I've read about the Git internals here and here and know what a commit is, as well as a tree and a blob.
I know that Git stores individual files instead of file differences (deltas), and that the later ones are calculated in real time as necessary. The documentation also speaks often about the "difference between two commits" (whether they are parent and child, ancestor/descendant or neither of them).
However, it's not clear to me how Git calculates those deltas in various situations (cherry-picking, merge, rebase). And which files (i.e. files from which commit) are considered in each case?
I've read that according to that structure a single commit can be considered a whole branch (i.e. the commit history leading up to that commit) in the sense that for a given file I can reach all of its versions by traversing the branch back (though not necessarily back to its root I suppose; just back to a immediately previous file version may be enough). If my assumption is wrong, please clarify.
The rules are simple enough conceptually but get complicated in practice.
git merge uses the commit DAG to find the merge base(s). The merge base is defined as the Lowest Common Ancestor (generalized in the obvious way to arbitrary DAGs where there may be multiple LCAs, vs simple trees where there's always a unique LCA). The
git merge-base command will, given two commits, find a (default) or all (
--all) merge base commits from the DAG.
If there are multiple merge bases, the algorithm depends on the
-s (strategy) argument. The default
recursive strategy merges the merge-bases using recursion (what else? :-) ). This is currently done the slow-simple-stupid way: if there are 5 merge bases, Git merges two of them (finding the merge base of those two as needed) and makes a "virtual commit" from the result, merges that result with the next (3rd) in the list-of-5, merges that result with the 4th, and merges that with the 5th to get the final virtual merge base. (To make this all work correctly, I believe Git actually makes real commits. There's no reason not to: these unreferenced commits will be garbage-collected automatically later.)
resolve strategy simply picks one of the multiple merge bases and uses that as the base.
In any case, the two diffs that get combined, once we have a single merge base hash ID
$base and the two branch-tips, are the output from:
git diff $base $tip1 git diff $base $tip2
(more or less—there's some tweaking of the
--rename-limit value if needed, depending on extra merge command arguments, and all this assumes no special merge drivers; the actual merging happens file-by-file, but the merge base version for each file comes from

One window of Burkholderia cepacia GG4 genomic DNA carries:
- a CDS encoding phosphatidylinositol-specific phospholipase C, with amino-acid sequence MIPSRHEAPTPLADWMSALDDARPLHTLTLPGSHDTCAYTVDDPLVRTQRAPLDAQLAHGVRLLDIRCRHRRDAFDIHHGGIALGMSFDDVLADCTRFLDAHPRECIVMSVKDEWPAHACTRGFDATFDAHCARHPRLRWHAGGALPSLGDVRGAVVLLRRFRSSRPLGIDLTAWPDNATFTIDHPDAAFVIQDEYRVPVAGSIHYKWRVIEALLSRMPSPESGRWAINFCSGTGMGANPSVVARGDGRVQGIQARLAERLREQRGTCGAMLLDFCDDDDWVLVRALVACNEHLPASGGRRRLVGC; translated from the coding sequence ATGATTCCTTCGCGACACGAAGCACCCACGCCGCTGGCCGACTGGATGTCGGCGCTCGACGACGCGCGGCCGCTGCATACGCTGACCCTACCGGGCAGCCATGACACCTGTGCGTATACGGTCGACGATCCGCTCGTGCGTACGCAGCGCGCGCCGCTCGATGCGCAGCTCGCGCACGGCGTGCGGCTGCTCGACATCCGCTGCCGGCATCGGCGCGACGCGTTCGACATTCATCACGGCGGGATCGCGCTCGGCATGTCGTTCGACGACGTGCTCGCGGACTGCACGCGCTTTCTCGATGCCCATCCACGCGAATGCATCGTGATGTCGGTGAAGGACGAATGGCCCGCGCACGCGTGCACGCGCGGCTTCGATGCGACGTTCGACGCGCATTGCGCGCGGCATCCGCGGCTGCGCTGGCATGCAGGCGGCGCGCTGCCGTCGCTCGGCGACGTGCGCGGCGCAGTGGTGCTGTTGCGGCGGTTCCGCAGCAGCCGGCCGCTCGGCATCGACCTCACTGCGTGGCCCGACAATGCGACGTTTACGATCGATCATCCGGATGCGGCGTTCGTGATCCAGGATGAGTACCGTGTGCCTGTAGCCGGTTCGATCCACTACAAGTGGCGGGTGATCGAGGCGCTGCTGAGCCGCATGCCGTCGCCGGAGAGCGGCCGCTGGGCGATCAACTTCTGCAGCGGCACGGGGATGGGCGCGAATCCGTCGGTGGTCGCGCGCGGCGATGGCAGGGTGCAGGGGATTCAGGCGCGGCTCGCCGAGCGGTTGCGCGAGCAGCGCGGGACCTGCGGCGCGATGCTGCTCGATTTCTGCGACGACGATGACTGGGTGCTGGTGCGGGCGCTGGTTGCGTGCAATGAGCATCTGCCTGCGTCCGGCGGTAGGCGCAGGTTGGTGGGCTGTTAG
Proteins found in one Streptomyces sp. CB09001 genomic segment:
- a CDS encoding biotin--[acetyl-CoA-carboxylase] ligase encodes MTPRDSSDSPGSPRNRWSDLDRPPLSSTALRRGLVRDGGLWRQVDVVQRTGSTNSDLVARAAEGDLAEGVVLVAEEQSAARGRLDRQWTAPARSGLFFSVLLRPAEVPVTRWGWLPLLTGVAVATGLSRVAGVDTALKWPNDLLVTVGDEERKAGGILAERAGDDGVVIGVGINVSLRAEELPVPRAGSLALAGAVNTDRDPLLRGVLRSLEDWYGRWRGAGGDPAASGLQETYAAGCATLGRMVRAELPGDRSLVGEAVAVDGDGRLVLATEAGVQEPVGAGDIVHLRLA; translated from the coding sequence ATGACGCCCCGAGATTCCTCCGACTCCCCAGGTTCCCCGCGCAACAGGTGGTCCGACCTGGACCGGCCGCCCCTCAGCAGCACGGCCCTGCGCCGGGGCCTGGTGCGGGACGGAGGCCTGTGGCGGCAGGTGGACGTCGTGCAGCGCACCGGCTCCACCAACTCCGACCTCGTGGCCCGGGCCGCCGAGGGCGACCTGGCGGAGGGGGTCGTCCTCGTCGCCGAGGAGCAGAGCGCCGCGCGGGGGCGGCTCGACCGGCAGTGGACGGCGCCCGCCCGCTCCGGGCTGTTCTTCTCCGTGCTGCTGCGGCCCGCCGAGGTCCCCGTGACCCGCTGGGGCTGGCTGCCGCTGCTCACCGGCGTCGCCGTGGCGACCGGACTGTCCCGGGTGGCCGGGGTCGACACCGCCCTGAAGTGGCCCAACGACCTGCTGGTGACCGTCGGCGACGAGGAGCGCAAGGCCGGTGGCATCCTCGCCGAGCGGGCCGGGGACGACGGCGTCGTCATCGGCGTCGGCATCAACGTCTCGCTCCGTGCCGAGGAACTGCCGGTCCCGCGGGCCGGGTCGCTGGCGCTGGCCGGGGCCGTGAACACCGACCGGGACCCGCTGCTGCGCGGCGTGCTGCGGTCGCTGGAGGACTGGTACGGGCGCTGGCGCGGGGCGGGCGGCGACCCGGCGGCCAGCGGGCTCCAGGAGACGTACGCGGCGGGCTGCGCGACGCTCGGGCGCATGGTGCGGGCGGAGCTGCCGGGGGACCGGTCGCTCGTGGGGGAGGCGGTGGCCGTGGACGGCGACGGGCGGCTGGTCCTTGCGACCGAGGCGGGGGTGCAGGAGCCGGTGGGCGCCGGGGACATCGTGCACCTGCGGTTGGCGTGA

$base, with any rename detection happening first from the two commit-wide diffs).
git cherry-pick command diffs each commit against its parent, and then first tries to apply the resulting delta as a patch. If that fails it falls back on "three way merge", but the merge base is on a file-by-file basis rather than a commit-by-commit basis, because it uses the
Index: information in the formatted patch. There's one
Index: line per file-in-the-patch, giving the SHA-1 IDs of the two blobs in question.
Thus, the merge base is initially ignored entirely: the cherry-pick just uses the patch as a patch. Only if the patch does not apply (as in
git apply) does the cherry-pick fall back to a three-way merge (as in
git apply -3). The blob itself must also exist in your repository—for a cherry-pick, it always does; for a literal
git apply of an emailed patch, it may not.
At this point the two diffs to be combined are:
git diff $indexbase $file1 the diff in the patch # equivalent to git diff $indexbase $file2
$indexbase is the file extracted by the hash ID in the
Index: line and
$file1 is the file in your work-tree. (This file matches the
HEAD commit unless you're using
git cherry-pick -n.) In an arbitrary (emailed) patch you don't necessarily have
$file2 at all, just the diff; in a cherry-picked patch,
$file2 is the version of the file in the commit being cherry-picked (but it's not needed since we already have the diff!).
If you cherry-pick a merge commit, you must tell Git which parent of that merge commit is to be used to produce a changeset-as-patch. This step is completely manual.
A rebase consists, functionally, of a series of cherry-pick operations. Merge commits are omitted from rebases. (Interactive rebase's
--preserve-merges operation makes new merges, completely ignoring the original merge.) An interactive rebase literally runs
git cherry-pick (one at a time for each commit to be copied), while a non-interactive rebase attempts to use
git format-patch <args> | git am -3 if it can (format-patch elides "empty" commits so this is only possible without
The commits to be copied are chosen via an actual
git rev-list --cherry-pick on a symmetric difference in some cases, or, for algorithmic purposes, something equivalent.